As Covey said: “Begin with the end in mind”
Why should this principle be applicable to the subject of sustainability when performing improvement projects under the Operational Excellence banner?
What we see in deploying many projects across a variety of organisations is a lot of enthusiasm and energy for change at the start of the initiative only for it to be eaten away by the challenges and issues that develop during a change project.
What are the problems that need to be overcome?
Change initiatives can be generated in many parts or levels of an organisation. What one section of the business thinks is good for another part, can be disregarded or ignored by the senior leaders of the other parts – local autonomous plants, offices or functions. They will see their local/internal priorities as more important than the initiative, or simply ignore the initiative from outside their own world.
Another factor is the number of initiatives that are generated in organisations is not considered with the change capacity of the site. In one factory, in addition the business process improvement we were delivering, we found our own central team had a set of initiatives underway through the banner of quality circles and the site was also delivering its own training in 6 sigma. So, with all the 3 different streams of change requiring business improvement projects, the site ran out of projects and resources for the teams to use as part of their training!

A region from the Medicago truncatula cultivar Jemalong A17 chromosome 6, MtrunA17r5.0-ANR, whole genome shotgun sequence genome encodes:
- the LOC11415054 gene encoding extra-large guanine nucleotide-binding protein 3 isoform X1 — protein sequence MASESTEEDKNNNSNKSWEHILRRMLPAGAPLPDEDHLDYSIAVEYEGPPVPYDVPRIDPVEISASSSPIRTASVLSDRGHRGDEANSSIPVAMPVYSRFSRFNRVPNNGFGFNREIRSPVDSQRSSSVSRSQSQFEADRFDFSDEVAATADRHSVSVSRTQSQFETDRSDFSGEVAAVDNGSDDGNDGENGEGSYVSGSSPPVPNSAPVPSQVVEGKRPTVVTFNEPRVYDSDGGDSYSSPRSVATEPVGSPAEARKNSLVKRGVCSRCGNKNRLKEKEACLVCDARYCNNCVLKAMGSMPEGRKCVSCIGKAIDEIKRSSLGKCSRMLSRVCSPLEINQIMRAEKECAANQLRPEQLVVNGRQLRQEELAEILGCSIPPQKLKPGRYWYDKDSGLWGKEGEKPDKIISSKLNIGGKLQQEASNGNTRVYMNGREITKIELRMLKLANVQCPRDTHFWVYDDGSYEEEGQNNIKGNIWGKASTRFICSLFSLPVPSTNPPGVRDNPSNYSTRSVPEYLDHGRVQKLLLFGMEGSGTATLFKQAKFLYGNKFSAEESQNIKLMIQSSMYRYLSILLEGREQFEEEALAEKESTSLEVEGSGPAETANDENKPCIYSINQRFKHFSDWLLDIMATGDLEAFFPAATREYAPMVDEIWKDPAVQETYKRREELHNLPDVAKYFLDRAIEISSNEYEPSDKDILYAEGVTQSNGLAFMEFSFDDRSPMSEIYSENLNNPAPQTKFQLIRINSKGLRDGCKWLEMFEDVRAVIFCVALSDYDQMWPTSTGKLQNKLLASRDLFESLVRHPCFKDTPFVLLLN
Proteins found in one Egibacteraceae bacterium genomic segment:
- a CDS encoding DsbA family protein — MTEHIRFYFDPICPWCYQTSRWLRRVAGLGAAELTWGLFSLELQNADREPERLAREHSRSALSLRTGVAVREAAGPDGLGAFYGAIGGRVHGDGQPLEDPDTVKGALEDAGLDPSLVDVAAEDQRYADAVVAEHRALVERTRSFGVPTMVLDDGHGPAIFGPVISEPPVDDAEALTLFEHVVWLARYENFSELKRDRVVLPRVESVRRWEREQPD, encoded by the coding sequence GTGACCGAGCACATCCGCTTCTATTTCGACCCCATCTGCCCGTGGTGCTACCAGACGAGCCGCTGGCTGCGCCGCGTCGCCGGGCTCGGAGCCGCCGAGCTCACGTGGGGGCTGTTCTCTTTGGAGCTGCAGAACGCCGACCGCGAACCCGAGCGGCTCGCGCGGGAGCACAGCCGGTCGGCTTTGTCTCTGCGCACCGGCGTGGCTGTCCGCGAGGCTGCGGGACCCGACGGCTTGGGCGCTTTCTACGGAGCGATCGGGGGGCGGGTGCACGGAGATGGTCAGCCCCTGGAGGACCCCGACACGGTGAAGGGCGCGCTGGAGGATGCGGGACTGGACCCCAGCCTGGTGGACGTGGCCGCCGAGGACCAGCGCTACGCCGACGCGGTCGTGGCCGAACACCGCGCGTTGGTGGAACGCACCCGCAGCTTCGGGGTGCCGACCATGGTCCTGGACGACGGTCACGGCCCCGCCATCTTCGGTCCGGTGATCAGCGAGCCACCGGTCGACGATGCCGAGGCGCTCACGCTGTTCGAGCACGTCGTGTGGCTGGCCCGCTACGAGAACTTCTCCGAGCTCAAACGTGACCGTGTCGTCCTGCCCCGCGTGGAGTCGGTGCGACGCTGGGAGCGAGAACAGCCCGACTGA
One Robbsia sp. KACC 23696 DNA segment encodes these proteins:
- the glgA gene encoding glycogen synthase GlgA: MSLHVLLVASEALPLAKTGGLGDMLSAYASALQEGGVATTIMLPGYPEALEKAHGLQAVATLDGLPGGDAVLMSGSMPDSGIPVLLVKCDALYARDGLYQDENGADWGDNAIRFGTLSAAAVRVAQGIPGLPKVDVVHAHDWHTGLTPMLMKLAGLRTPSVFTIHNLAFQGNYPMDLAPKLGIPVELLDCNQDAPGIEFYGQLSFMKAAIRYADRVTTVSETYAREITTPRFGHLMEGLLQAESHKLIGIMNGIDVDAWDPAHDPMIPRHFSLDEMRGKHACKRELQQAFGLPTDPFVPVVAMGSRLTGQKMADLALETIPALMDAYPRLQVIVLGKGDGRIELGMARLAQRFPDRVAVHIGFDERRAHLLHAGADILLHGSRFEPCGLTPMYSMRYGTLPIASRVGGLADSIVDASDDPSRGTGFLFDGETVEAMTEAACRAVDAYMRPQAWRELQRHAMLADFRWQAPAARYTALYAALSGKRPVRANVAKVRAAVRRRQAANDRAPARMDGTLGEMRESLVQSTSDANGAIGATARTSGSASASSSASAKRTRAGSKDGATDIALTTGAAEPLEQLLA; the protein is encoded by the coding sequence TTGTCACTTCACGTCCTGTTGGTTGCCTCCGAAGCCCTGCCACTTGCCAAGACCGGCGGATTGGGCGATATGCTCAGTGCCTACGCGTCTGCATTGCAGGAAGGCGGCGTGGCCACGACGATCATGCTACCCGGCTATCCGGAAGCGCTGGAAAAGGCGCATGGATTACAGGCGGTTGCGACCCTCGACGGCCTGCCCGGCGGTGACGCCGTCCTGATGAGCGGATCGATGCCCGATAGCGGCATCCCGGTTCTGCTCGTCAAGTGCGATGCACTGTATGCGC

In a different way, the load balance at a personal work level is not considered. Part-time roles or dual roles are often as a solution seen where organisations do not want to make or can’t make a visible increase in headcount. In one organisation where they wanted to take this approach, 12 global facilitators who had other “day” jobs, were trained to deliver part of the leadership skills programme in addition to their daily work. After 2 years only 2 people had effectively used their new skills to deploy to the wider organisation. They had not been given the time, space or opportunity to use their skills effectively balanced with their “day” jobs.
Outside of operations, company-wide initiatives do not necessarily consider the local operational performance. Stability is required to enable focus on supporting OpEx initiatives and providing time and space for testing and learning. It also should be recognised that stability can be lost in operations in a short space of time. In one site OTIF was 98% at the start of the project, however, a month later, just at the point of implementation OTIF dropped to 90%. The consequential focus on day to day operations hoovered up all our operational support for the project and it essentially ground to a halt. By the time stability had returned, the project had been forgotten and the corporate resources who had started the initiative were long gone.